After technique class there were masterclasses, and I was struck by the variety of teaching styles. Gyorgy Deri was very gentle, with a lovely blend of technical help and musical understanding that was perfect for performers and audience. Patricia Pollett’s teaching was dynamic and inspirational, while Michele Walsh had a sort of wizardry with her explanations, making the seemingly unattainable appear possible. What all these teachers shared was an ability and willingness to meet each player at their own level, and progress them just one step further along that spectrum of music-making. There was no judgement, no feelings of inadequacy, no impatience – just the respectful acknowledgement of a shared purpose.

And so to Mount Gnomon Farm for the concerts. The restored barn at the farm was a wonderful venue. With a bar at one end, trestle tables for those who were sampling the excellent food, and more traditional concert seating at the front, there was something for everyone. The early concert featured masterworks of the chamber music repertoire alongside some lesser-known works such as Parry’s Lady Radnor’s Suite. I didn’t hear all the concerts, but highlights for me were Bach’s Brandenburg Concerto No. 6, Beethoven’s Violin Sonata No. 1, and Brahms’ first piano trio. With very minimal time for rehearsal, the musicians nonetheless produced performances that were infused with a joyful love of music.

The Twilight Candlelight Concerts were a beautiful, peaceful end to the very busy days. Mostly Bach, the candlelight created a feeling of religiosity very fitting for that most profoundly religious composer. I also had a strong feeling that this is how I would have experienced his music back in the 18th Century, although perhaps not in a barn.

These concerts were advertised all over Penguin – in coffee shops, on community notice boards –anywhere, really, that a poster could go. And the community came, to support, to enjoy, and to socialise. Word spread, and people came from Burnie, Devonport, even Launceston. The Nova Muse Festival, only in its second year, had clearly embedded itself into a community that welcomed and celebrated it.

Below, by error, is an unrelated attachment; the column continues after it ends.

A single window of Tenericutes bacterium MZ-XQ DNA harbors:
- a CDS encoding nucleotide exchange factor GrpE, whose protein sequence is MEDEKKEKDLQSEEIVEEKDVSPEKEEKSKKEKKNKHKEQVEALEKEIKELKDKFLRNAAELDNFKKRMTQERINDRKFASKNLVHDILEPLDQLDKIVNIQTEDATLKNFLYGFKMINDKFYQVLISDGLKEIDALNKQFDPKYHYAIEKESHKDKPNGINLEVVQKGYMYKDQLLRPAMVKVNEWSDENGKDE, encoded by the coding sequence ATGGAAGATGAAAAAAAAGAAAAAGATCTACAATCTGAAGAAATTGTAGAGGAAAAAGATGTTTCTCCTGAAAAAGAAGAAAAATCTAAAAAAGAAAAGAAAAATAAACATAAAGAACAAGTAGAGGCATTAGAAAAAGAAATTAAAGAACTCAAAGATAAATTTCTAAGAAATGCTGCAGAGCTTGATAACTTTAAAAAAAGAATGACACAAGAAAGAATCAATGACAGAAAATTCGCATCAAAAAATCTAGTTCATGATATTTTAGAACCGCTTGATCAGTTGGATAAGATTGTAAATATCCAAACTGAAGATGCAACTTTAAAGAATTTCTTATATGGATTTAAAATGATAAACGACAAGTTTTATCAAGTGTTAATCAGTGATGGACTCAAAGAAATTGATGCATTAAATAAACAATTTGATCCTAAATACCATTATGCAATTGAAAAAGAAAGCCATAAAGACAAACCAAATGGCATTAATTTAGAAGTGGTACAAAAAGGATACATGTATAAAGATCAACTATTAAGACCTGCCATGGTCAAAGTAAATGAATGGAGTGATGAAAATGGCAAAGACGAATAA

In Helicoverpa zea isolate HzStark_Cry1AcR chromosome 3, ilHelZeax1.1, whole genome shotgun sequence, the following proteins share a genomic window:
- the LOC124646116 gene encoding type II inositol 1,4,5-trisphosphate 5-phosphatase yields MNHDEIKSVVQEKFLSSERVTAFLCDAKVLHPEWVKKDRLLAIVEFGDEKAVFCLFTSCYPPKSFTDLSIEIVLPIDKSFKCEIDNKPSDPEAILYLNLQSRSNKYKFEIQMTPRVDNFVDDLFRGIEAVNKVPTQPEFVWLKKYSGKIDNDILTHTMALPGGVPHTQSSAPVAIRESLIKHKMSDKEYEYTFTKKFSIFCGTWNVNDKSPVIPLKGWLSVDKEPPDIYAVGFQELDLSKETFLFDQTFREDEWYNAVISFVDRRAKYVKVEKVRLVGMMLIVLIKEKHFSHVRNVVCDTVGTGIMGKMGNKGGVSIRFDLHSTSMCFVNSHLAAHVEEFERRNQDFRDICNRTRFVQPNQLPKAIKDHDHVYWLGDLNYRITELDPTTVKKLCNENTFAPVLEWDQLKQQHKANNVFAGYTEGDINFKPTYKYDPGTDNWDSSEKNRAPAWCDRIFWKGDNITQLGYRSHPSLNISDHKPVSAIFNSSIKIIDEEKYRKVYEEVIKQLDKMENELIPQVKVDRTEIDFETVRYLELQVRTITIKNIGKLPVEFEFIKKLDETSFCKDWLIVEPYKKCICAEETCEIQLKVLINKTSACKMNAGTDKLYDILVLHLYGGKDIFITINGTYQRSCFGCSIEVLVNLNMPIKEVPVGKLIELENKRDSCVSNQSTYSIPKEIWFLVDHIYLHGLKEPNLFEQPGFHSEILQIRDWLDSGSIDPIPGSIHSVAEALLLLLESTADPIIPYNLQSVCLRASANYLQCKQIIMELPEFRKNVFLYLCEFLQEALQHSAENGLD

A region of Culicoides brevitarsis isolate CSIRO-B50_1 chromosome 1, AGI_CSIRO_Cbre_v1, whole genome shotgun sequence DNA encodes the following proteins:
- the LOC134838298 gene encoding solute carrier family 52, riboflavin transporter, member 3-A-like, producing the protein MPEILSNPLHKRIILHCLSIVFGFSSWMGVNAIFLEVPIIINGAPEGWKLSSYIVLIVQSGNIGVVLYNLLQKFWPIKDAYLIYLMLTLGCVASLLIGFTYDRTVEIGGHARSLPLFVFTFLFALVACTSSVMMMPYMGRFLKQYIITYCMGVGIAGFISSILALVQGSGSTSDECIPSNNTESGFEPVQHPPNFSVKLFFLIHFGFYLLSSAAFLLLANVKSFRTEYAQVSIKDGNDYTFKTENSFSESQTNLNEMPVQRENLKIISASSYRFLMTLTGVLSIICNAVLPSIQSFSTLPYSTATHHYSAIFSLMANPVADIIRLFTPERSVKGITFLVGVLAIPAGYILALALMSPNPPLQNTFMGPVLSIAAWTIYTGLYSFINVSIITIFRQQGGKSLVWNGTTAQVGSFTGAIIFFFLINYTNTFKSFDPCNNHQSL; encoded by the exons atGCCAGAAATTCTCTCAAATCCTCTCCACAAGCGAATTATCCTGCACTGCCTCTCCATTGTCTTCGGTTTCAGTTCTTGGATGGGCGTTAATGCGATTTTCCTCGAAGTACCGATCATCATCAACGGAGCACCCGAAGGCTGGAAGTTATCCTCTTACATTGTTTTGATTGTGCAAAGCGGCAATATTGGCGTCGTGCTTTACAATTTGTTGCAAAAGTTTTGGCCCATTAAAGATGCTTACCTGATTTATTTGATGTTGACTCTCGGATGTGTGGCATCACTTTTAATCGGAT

Douglas Coghill, Tasmanian luthier and dealer in stringed instruments, was in residence for most of the week. His room became a hub where participants came to hang out, try instruments and bows, and watch Doug work. It was a lesson to me never to underestimate the powers of discernment of young players, in particular. They had very definite ideas about what worked for them, what didn’t, and what they were looking for. Having so many instruments to try and compare was a learning experience, even for those who were not planning to buy.

The final concert was a showcase of all that had happened throughout the week. Each ensemble presented the music they had worked on, interspersed with selected young soloists who had played at masterclasses. I don’t want to single out individuals, although there were some outstanding ones — it would seem to be not in the spirit of the festival. Though, I do need to make special mention of pianist Alex Raineri, who played almost constantly throughout the week. He accompanied young students at the lunchtime concerts at NWCS, performed at all the Masterworks concerts, and then at the final concert accompanied young soloists. With no forewarning, he played everything the participants handed him with consummate artistry.

The Nova Muse Festival is still in its infancy – this was only its second year. Among her plans for the future, Susan Collins would like to include some Tasmanian musicians in the line-up of mentors, and perhaps include a double bass stream.

On this year’s showing, I think this festival has the potential to become a highlight of Tasmania’s musical calendar.

Learn more about the Nova Muse Festival online.


Images supplied.